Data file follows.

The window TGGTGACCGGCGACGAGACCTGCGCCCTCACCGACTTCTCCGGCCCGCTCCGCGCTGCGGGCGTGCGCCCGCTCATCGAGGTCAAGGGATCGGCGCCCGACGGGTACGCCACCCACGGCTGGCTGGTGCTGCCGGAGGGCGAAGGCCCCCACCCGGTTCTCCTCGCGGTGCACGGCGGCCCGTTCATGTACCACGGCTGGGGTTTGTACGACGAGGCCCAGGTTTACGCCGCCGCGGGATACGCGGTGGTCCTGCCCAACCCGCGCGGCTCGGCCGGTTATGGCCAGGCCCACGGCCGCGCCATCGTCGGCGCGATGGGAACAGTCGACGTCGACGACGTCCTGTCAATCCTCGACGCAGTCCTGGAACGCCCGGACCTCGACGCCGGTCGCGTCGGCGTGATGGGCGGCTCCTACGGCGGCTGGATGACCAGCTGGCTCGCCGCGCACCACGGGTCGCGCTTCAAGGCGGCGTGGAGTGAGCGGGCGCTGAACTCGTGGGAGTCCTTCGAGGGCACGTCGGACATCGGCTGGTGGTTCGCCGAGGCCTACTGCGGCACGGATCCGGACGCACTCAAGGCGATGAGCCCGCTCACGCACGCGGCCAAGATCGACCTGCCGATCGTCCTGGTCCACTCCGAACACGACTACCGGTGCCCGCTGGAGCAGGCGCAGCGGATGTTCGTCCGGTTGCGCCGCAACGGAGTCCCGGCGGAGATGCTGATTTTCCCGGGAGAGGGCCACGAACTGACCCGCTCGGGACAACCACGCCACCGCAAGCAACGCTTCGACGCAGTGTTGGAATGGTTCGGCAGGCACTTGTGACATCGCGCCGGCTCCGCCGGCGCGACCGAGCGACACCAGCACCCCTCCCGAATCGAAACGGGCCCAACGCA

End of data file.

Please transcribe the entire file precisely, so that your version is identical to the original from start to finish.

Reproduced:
The window TGGTGACCGGCGACGAGACCTGCGCCCTCACCGACTTCTCCGGCCCGCTCCGCGCTGCGGGCGTGCGCCCGCTCATCGAGGTCAAGGGATCGGCGCCCGACGGGTACGCCACCCACGGCTGGCTGGTGCTGCCGGAGGGCGAAGGCCCCCACCCGGTTCTCCTCGCGGTGCACGGCGGCCCGTTCATGTACCACGGCTGGGGTTTGTACGACGAGGCCCAGGTTTACGCCGCCGCGGGATACGCGGTGGTCCTGCCCAACCCGCGCGGCTCGGCCGGTTATGGCCAGGCCCACGGCCGCGCCATCGTCGGCGCGATGGGAACAGTCGACGTCGACGACGTCCTGTCAATCCTCGACGCAGTCCTGGAACGCCCGGACCTCGACGCCGGTCGCGTCGGCGTGATGGGCGGCTCCTACGGCGGCTGGATGACCAGCTGGCTCGCCGCGCACCACGGGTCGCGCTTCAAGGCGGCGTGGAGTGAGCGGGCGCTGAACTCGTGGGAGTCCTTCGAGGGCACGTCGGACATCGGCTGGTGGTTCGCCGAGGCCTACTGCGGCACGGATCCGGACGCACTCAAGGCGATGAGCCCGCTCACGCACGCGGCCAAGATCGACCTGCCGATCGTCCTGGTCCACTCCGAACACGACTACCGGTGCCCGCTGGAGCAGGCGCAGCGGATGTTCGTCCGGTTGCGCCGCAACGGAGTCCCGGCGGAGATGCTGATTTTCCCGGGAGAGGGCCACGAACTGACCCGCTCGGGACAACCACGCCACCGCAAGCAACGCTTCGACGCAGTGTTGGAATGGTTCGGCAGGCACTTGTGACATCGCGCCGGCTCCGCCGGCGCGACCGAGCGACACCAGCACCCCTCCCGAATCGAAACGGGCCCAACGCA